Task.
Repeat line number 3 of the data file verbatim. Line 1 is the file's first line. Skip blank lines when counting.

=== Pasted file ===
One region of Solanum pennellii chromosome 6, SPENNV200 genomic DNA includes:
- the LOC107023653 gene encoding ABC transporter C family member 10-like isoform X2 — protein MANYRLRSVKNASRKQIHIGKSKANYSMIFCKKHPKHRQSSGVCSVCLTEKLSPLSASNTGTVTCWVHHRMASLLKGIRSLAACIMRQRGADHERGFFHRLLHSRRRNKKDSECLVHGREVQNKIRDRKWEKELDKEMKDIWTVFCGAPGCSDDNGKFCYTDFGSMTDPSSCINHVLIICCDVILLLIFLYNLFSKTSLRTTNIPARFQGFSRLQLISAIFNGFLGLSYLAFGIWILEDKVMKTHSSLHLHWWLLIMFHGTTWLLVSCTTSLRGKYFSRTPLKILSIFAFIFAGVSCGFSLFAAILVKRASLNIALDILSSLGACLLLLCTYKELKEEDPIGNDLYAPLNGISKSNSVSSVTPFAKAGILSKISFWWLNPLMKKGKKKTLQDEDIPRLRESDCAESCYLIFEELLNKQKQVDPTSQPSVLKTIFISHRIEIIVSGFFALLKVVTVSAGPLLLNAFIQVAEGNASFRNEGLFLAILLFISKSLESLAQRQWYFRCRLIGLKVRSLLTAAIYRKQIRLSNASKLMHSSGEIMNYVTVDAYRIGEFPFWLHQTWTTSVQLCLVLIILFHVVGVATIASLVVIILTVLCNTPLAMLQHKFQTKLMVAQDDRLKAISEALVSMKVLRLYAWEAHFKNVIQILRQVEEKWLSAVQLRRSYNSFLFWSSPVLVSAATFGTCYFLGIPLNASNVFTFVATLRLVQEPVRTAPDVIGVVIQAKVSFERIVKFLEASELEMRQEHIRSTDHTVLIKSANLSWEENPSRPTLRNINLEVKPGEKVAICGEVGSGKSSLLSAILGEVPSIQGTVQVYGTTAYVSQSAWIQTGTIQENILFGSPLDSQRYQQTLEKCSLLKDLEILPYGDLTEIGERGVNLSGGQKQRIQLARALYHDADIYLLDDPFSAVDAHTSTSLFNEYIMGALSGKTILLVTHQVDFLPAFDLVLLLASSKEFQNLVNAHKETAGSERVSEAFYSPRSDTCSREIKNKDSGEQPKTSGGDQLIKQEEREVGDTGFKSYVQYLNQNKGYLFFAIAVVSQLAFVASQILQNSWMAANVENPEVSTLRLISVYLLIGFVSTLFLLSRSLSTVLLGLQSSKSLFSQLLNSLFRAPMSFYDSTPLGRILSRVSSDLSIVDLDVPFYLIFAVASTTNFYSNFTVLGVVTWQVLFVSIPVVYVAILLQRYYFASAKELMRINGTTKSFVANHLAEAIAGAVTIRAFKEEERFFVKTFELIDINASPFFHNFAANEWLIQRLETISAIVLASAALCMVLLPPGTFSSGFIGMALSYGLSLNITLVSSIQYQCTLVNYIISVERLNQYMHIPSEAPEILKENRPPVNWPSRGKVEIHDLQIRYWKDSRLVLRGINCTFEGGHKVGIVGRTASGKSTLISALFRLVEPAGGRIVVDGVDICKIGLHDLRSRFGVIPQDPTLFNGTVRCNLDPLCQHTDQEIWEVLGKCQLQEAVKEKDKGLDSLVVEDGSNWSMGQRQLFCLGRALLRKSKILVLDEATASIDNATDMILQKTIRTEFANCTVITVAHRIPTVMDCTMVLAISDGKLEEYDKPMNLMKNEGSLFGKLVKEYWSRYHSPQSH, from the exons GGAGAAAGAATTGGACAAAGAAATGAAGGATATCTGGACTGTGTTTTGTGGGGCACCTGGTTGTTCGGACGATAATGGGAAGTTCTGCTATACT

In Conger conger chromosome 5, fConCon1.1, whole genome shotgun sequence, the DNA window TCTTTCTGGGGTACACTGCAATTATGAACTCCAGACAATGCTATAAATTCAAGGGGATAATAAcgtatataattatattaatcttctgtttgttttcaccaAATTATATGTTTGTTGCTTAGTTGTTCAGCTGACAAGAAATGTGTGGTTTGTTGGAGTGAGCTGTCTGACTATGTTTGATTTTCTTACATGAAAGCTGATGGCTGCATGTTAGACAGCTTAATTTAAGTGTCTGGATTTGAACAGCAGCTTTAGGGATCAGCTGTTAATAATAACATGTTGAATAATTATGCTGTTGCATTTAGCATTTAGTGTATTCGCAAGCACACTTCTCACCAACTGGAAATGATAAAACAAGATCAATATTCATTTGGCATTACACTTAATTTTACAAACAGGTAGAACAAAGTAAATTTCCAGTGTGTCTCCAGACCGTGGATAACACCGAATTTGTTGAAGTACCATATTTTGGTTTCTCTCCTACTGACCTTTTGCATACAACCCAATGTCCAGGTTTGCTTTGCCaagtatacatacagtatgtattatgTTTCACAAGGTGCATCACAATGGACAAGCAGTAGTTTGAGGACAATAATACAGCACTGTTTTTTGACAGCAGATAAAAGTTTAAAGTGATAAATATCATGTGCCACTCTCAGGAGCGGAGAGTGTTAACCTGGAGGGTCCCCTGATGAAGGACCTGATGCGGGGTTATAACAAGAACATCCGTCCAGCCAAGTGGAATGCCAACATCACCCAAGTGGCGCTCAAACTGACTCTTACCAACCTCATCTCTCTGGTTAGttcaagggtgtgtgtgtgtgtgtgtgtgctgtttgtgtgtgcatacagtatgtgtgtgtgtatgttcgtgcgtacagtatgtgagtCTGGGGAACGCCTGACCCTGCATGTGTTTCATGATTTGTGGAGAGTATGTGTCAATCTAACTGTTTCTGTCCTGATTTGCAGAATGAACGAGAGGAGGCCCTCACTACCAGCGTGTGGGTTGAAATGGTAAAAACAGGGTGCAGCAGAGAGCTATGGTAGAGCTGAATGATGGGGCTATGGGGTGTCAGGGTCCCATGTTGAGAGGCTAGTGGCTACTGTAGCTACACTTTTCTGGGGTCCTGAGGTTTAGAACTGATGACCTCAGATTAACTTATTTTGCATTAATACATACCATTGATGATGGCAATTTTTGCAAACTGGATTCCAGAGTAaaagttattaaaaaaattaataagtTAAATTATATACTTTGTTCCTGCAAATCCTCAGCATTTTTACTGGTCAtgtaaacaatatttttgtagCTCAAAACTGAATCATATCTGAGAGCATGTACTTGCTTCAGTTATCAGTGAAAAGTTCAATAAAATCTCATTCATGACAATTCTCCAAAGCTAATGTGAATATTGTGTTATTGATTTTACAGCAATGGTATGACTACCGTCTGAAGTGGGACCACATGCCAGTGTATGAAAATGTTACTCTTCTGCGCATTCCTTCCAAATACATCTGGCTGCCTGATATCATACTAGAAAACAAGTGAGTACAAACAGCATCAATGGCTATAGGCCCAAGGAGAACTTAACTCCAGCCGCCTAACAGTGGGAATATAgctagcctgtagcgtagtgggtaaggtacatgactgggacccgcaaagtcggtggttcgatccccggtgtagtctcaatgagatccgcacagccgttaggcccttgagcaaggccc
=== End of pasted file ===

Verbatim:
In Conger conger chromosome 5, fConCon1.1, whole genome shotgun sequence, the DNA window TCTTTCTGGGGTACACTGCAATTATGAACTCCAGACAATGCTATAAATTCAAGGGGATAATAAcgtatataattatattaatcttctgtttgttttcaccaAATTATATGTTTGTTGCTTAGTTGTTCAGCTGACAAGAAATGTGTGGTTTGTTGGAGTGAGCTGTCTGACTATGTTTGATTTTCTTACATGAAAGCTGATGGCTGCATGTTAGACAGCTTAATTTAAGTGTCTGGATTTGAACAGCAGCTTTAGGGATCAGCTGTTAATAATAACATGTTGAATAATTATGCTGTTGCATTTAGCATTTAGTGTATTCGCAAGCACACTTCTCACCAACTGGAAATGATAAAACAAGATCAATATTCATTTGGCATTACACTTAATTTTACAAACAGGTAGAACAAAGTAAATTTCCAGTGTGTCTCCAGACCGTGGATAACACCGAATTTGTTGAAGTACCATATTTTGGTTTCTCTCCTACTGACCTTTTGCATACAACCCAATGTCCAGGTTTGCTTTGCCaagtatacatacagtatgtattatgTTTCACAAGGTGCATCACAATGGACAAGCAGTAGTTTGAGGACAATAATACAGCACTGTTTTTTGACAGCAGATAAAAGTTTAAAGTGATAAATATCATGTGCCACTCTCAGGAGCGGAGAGTGTTAACCTGGAGGGTCCCCTGATGAAGGACCTGATGCGGGGTTATAACAAGAACATCCGTCCAGCCAAGTGGAATGCCAACATCACCCAAGTGGCGCTCAAACTGACTCTTACCAACCTCATCTCTCTGGTTAGttcaagggtgtgtgtgtgtgtgtgtgtgctgtttgtgtgtgcatacagtatgtgtgtgtgtatgttcgtgcgtacagtatgtgagtCTGGGGAACGCCTGACCCTGCATGTGTTTCATGATTTGTGGAGAGTATGTGTCAATCTAACTGTTTCTGTCCTGATTTGCAGAATGAACGAGAGGAGGCCCTCACTACCAGCGTGTGGGTTGAAATGGTAAAAACAGGGTGCAGCAGAGAGCTATGGTAGAGCTGAATGATGGGGCTATGGGGTGTCAGGGTCCCATGTTGAGAGGCTAGTGGCTACTGTAGCTACACTTTTCTGGGGTCCTGAGGTTTAGAACTGATGACCTCAGATTAACTTATTTTGCATTAATACATACCATTGATGATGGCAATTTTTGCAAACTGGATTCCAGAGTAaaagttattaaaaaaattaataagtTAAATTATATACTTTGTTCCTGCAAATCCTCAGCATTTTTACTGGTCAtgtaaacaatatttttgtagCTCAAAACTGAATCATATCTGAGAGCATGTACTTGCTTCAGTTATCAGTGAAAAGTTCAATAAAATCTCATTCATGACAATTCTCCAAAGCTAATGTGAATATTGTGTTATTGATTTTACAGCAATGGTATGACTACCGTCTGAAGTGGGACCACATGCCAGTGTATGAAAATGTTACTCTTCTGCGCATTCCTTCCAAATACATCTGGCTGCCTGATATCATACTAGAAAACAAGTGAGTACAAACAGCATCAATGGCTATAGGCCCAAGGAGAACTTAACTCCAGCCGCCTAACAGTGGGAATATAgctagcctgtagcgtagtgggtaaggtacatgactgggacccgcaaagtcggtggttcgatccccggtgtagtctcaatgagatccgcacagccgttaggcccttgagcaaggccc